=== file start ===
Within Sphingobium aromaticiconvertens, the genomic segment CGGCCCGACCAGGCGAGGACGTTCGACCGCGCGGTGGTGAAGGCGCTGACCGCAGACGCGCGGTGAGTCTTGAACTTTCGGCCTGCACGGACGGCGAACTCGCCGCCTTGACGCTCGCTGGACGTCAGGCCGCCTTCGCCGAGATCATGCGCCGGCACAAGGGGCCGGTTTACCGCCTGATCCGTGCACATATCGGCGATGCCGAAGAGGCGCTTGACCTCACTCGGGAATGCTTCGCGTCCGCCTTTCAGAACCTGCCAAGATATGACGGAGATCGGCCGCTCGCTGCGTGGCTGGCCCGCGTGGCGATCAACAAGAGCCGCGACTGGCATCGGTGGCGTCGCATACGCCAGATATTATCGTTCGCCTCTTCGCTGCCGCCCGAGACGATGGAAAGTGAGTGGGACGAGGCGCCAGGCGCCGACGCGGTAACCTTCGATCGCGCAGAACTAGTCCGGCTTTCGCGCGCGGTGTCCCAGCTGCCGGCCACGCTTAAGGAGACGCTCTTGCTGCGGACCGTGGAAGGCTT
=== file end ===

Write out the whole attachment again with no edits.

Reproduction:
Within Sphingobium aromaticiconvertens, the genomic segment CGGCCCGACCAGGCGAGGACGTTCGACCGCGCGGTGGTGAAGGCGCTGACCGCAGACGCGCGGTGAGTCTTGAACTTTCGGCCTGCACGGACGGCGAACTCGCCGCCTTGACGCTCGCTGGACGTCAGGCCGCCTTCGCCGAGATCATGCGCCGGCACAAGGGGCCGGTTTACCGCCTGATCCGTGCACATATCGGCGATGCCGAAGAGGCGCTTGACCTCACTCGGGAATGCTTCGCGTCCGCCTTTCAGAACCTGCCAAGATATGACGGAGATCGGCCGCTCGCTGCGTGGCTGGCCCGCGTGGCGATCAACAAGAGCCGCGACTGGCATCGGTGGCGTCGCATACGCCAGATATTATCGTTCGCCTCTTCGCTGCCGCCCGAGACGATGGAAAGTGAGTGGGACGAGGCGCCAGGCGCCGACGCGGTAACCTTCGATCGCGCAGAACTAGTCCGGCTTTCGCGCGCGGTGTCCCAGCTGCCGGCCACGCTTAAGGAGACGCTCTTGCTGCGGACCGTGGAAGGCTT